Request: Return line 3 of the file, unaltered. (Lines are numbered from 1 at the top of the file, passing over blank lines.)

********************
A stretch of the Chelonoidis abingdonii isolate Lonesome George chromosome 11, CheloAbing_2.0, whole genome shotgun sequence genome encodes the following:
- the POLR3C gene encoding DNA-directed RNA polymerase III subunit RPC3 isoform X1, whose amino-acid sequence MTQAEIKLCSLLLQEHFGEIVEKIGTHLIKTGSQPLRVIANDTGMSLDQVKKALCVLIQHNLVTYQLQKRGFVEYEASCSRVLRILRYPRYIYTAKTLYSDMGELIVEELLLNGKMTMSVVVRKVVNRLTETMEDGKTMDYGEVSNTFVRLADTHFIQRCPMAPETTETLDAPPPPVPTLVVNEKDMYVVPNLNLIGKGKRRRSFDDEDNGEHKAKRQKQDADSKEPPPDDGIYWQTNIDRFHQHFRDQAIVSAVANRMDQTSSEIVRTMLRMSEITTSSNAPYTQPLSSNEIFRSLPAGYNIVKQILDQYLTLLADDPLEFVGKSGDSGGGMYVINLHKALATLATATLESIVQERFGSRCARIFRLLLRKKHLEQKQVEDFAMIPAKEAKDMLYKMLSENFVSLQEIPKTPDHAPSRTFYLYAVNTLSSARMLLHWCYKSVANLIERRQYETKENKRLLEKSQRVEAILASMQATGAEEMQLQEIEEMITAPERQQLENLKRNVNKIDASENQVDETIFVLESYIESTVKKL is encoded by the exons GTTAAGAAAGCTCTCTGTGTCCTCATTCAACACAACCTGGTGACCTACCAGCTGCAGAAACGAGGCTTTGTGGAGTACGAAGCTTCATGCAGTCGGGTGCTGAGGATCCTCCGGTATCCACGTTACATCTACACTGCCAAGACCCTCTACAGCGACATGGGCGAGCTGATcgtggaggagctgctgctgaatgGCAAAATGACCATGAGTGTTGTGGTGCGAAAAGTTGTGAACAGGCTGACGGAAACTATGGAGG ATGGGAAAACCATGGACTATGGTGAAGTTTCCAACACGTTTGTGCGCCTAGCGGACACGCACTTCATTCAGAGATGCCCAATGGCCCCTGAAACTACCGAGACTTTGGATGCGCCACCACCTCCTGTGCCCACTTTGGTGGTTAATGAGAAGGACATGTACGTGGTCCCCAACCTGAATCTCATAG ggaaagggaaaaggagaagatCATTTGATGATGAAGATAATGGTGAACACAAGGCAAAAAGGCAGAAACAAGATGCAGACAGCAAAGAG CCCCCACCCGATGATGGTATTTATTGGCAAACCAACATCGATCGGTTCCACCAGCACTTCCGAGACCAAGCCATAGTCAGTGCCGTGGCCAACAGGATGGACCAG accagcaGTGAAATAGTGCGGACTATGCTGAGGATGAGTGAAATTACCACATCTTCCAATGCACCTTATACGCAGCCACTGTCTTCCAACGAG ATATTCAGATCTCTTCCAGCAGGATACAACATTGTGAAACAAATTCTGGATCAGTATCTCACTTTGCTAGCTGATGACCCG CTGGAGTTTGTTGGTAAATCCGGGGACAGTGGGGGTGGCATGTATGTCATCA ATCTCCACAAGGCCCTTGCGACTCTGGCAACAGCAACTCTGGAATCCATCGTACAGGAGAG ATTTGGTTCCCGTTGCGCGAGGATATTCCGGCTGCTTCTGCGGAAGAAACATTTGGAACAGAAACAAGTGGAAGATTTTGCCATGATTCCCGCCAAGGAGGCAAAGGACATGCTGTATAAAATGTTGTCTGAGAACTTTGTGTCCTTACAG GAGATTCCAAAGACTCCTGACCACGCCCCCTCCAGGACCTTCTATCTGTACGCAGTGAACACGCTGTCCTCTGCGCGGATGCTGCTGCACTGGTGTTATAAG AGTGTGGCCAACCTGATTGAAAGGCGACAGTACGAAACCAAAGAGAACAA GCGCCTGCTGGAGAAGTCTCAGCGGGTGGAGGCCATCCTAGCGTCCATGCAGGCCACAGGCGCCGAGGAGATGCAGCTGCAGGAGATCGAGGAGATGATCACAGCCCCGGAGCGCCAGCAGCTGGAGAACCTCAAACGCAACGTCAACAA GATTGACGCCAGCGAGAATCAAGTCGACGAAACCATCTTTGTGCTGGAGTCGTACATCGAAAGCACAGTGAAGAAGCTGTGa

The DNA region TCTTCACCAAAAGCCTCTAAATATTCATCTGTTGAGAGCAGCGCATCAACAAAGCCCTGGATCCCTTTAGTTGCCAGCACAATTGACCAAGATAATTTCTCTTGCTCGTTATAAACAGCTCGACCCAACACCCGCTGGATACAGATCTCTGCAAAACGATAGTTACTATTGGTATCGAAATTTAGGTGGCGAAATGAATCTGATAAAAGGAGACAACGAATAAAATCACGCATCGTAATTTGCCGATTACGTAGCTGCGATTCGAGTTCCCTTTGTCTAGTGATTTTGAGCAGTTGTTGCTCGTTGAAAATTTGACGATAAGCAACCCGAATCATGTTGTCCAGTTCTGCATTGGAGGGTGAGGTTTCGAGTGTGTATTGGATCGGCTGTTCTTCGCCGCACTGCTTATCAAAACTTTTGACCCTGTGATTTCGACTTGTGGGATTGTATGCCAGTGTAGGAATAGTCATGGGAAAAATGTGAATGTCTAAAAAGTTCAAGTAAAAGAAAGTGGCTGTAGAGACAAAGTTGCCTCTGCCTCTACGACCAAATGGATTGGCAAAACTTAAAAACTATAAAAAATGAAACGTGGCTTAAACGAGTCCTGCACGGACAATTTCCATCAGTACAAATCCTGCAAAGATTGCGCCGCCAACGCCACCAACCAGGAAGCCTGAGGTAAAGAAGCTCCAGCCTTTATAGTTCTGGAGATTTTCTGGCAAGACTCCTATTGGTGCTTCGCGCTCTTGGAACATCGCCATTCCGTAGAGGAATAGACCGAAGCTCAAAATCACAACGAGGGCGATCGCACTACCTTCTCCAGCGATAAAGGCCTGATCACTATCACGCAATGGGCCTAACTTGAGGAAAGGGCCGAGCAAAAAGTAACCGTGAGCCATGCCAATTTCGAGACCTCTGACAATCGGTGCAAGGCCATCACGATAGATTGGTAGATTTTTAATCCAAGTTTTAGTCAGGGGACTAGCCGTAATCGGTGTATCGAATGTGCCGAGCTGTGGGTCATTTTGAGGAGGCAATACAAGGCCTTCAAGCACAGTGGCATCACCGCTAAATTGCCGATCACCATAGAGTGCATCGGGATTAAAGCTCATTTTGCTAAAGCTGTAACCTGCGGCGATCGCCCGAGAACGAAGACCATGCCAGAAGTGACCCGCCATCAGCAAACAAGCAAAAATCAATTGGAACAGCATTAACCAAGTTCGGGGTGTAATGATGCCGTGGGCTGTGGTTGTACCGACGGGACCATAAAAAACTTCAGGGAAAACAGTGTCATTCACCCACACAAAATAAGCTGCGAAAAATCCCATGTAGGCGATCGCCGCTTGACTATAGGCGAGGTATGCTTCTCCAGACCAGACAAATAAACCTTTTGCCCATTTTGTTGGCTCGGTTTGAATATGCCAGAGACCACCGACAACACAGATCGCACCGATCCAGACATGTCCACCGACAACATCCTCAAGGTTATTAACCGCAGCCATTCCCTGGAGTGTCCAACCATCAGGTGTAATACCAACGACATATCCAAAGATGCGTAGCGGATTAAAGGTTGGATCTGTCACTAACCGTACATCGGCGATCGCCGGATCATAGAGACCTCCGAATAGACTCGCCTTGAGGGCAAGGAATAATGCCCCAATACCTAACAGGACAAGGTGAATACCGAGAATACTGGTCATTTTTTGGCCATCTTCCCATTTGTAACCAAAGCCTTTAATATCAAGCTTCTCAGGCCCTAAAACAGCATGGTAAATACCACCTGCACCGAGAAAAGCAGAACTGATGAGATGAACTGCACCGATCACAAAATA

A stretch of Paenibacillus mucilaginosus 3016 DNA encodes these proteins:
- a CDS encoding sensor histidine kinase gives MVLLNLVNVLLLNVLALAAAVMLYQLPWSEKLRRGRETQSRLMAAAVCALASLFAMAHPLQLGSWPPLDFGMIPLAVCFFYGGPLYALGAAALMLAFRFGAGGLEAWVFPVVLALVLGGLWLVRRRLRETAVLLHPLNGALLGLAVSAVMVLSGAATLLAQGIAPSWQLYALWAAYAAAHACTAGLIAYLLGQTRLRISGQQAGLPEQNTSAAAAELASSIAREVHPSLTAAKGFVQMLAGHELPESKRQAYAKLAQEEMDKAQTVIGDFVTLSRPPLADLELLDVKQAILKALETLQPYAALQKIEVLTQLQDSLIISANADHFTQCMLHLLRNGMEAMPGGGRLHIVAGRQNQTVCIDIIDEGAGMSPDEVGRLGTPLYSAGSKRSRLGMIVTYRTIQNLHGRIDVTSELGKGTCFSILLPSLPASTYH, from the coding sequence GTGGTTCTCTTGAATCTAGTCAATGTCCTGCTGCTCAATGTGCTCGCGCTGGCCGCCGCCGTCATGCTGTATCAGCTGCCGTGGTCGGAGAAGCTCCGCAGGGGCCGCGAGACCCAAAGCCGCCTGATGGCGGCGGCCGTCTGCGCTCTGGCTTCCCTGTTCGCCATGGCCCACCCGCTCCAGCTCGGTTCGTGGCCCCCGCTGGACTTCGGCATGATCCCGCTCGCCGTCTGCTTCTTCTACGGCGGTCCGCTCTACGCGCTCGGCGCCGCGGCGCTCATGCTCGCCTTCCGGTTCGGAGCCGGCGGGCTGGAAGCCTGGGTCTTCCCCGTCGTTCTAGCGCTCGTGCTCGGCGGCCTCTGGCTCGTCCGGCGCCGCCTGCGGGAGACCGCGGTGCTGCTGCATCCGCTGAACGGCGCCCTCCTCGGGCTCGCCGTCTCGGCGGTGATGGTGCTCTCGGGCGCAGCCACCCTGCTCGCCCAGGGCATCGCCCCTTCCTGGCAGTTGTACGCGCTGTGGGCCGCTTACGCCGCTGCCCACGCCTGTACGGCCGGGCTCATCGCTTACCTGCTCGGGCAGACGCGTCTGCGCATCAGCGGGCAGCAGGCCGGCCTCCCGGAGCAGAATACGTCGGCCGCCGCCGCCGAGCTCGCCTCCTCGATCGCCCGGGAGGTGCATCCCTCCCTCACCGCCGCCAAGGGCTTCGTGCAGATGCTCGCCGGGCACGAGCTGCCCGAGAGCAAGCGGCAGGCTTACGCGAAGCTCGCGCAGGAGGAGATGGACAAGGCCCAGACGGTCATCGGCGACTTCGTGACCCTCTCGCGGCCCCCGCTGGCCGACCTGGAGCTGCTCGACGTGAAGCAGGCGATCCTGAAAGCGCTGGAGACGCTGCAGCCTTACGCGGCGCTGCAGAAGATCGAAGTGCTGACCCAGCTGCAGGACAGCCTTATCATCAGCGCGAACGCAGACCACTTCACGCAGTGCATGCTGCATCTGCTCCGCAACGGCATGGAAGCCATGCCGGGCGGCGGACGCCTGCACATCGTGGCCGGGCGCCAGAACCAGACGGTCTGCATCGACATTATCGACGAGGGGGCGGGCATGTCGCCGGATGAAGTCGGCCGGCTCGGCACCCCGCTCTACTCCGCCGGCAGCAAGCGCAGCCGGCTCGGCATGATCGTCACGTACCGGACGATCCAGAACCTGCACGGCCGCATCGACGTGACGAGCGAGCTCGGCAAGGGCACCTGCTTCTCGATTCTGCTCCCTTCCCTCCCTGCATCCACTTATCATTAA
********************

The DNA region TCTTCACCAAAAGCCTCTAAATATTCATCTGTTGAGAGCAGCGCATCAACAAAGCCCTGGATCCCTTTAGTTGCCAGCACAATTGACCAAGATAATTTCTCTTGCTCGTTATAAACAGCTCGACCCAACACCCGCTGGATACAGATCTCTGCAAAACGATAGTTACTATTGGTATCGAAATTTAGGTGGCGAAATGAATCTGATAAAAGGAGACAACGAATAAAATCACGCATCGTAATTTGCCGATTACGTAGCTGCGATTCGAGTTCCCTTTGTCTAGTGATTTTGAGCAGTTGTTGCTCGTTGAAAATTTGACGATAAGCAACCCGAATCATGTTGTCCAGTTCTGCATTGGAGGGTGAGGTTTCGAGTGTGTATTGGATCGGCTGTTCTTCGCCGCACTGCTTATCAAAACTTTTGACCCTGTGATTTCGACTTGTGGGATTGTATGCCAGTGTAGGAATAGTCATGGGAAAAATGTGAATGTCTAAAAAGTTCAAGTAAAAGAAAGTGGCTGTAGAGACAAAGTTGCCTCTGCCTCTACGACCAAATGGATTGGCAAAACTTAAAAACTATAAAAAATGAAACGTGGCTTAAACGAGTCCTGCACGGACAATTTCCATCAGTACAAATCCTGCAAAGATTGCGCCGCCAACGCCACCAACCAGGAAGCCTGAGGTAAAGAAGCTCCAGCCTTTATAGTTCTGGAGATTTTCTGGCAAGACTCCTATTGGTGCTTCGCGCTCTTGGAACATCGCCATTCCGTAGAGGAATAGACCGAAGCTCAAAATCACAACGAGGGCGATCGCACTACCTTCTCCAGCGATAAAGGCCTGATCACTATCACGCAATGGGCCTAACTTGAGGAAAGGGCCGAGCAAAAAGTAACCGTGAGCCATGCCAATTTCGAGACCTCTGACAATCGGTGCAAGGCCATCACGATAGATTGGTAGATTTTTAATCCAAGTTTTAGTCAGGGGACTAGCCGTAATCGGTGTATCGAATGTGCCGAGCTGTGGGTCATTTTGAGGAGGCAATACAAGGCCTTCAAGCACAGTGGCATCACCGCTAAATTGCCGATCACCATAGAGTGCATCGGGATTAAAGCTCATTTTGCTAAAGCTGTAACCTGCGGCGATCGCCCGAGAACGAAGACCATGCCAGAAGTGACCCGCCATCAGCAAACAAGCAAAAATCAATTGGAACAGCATTAACCAAGTTCGGGGTGTAATGATGCCGTGGGCTGTGGTTGTACCGACGGGACCATAAAAAACTTCAGGGAAAACAGTGTCATTCACCCACACAAAATAAGCTGCGAAAAATCCCATGTAGGCGATCGCCGCTTGACTATAGGCGAGGTATGCTTCTCCAGACCAGACAAATAAACCTTTTGCCCATTTTGTTGGCTCGGTTTGAATATGCCAGAGACCACCGACAACACAGATCGCACCGATCCAGACATGTCCACCGACAACATCCTCAAGGTTATTAACCGCAGCCATTCCCTGGAGTGTCCAACCATCAGGTGTAATACCAACGACATATCCAAAGATGCGTAGCGGATTAAAGGTTGGATCTGTCACTAACCGTACATCGGCGATCGCCGGATCATAGAGACCTCCGAATAGACTCGCCTTGAGGGCAAGGAATAATGCCCCAATACCTAACAGGACAAGGTGAATACCGAGAATACTGGTCATTTTTTGGCCATCTTCCCATTTGTAACCAAAGCCTTTAATATCAAGCTTCTCAGGCCCTAAAACAGCATGGTAAATACCACCTGCACCGAGAAAAGCAGAACTGATGAGATGAACTGCACCGATCACAAAATA